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The source of Saturn's stratospheric water


Hartogh,  Paul
Department Planets and Comets, Max Planck Institute for Solar System Research, Max Planck Society;

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Cavalié, T., Hue, V., Hartogh, P., Lellouch, E., Moreno, R., Cassidy, T. A., et al. (2018). The source of Saturn's stratospheric water. Talk presented at 50th Annual Meeting Division for Planetary Sciences. Knoxville, Tennessee, USA. 2018-10-21 - 2018-10-26.

Cite as: https://hdl.handle.net/21.11116/0000-0002-7A0A-B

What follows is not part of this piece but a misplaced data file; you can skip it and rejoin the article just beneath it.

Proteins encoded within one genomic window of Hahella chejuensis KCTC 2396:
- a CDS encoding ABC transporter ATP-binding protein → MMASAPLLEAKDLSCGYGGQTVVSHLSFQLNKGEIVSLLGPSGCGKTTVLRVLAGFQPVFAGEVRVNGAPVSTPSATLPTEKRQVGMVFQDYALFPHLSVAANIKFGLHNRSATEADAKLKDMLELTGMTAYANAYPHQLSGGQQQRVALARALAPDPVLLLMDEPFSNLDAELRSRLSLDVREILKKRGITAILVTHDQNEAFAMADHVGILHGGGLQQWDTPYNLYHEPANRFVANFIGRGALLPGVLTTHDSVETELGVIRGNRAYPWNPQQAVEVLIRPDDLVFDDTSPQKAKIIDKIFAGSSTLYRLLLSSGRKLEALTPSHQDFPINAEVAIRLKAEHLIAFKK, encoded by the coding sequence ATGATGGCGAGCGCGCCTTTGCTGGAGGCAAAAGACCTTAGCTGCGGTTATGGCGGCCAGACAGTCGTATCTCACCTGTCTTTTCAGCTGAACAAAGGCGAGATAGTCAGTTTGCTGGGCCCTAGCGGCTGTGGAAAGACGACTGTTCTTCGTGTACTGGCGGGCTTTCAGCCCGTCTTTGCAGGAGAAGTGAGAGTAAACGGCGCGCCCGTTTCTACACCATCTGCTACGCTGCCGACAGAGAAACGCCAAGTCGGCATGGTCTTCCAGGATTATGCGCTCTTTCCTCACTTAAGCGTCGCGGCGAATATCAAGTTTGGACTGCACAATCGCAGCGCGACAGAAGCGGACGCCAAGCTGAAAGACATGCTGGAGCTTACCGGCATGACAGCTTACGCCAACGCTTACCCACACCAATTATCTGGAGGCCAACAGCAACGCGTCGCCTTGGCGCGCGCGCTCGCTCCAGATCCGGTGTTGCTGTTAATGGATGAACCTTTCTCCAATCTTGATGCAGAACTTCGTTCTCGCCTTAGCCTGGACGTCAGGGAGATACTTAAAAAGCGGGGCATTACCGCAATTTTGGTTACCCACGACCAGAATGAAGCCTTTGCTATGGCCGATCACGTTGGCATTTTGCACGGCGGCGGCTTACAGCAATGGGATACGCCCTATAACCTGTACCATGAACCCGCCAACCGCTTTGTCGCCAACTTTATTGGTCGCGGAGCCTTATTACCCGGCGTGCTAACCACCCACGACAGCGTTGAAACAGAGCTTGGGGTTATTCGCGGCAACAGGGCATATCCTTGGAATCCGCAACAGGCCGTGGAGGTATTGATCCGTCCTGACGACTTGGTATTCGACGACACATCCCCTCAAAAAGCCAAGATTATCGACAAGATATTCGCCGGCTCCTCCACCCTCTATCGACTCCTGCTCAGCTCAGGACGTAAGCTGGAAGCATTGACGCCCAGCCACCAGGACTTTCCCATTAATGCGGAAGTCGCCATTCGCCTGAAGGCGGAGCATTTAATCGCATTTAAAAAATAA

Infrared Space Observatory observations demonstrated that water (H2O) and other species like carbon monoxide (CO) are supplied in giant planet upper atmospheres by external sources: interplanetary dust particle, icy rings and/or satellites, large comet impacts. These sources have different spatio-temporal properties that we can use to discriminate them. At Saturn, stratospheric CO was probably deposited by an ancient comet impact. For water, the situation remains unclear, even if Enceladus and its water geysers are promising candidates. In this paper, we model altitude-latitude distributions of water in Saturn's stratosphere and compare them with Herschel PACS and HIFI observations to determine its source. Herschel observations have already enabled the detection of a water torus at the orbital distance of Enceladus. A fraction of this water is predicted to rain on Saturn. We test this prediction and compare it to other possible sources.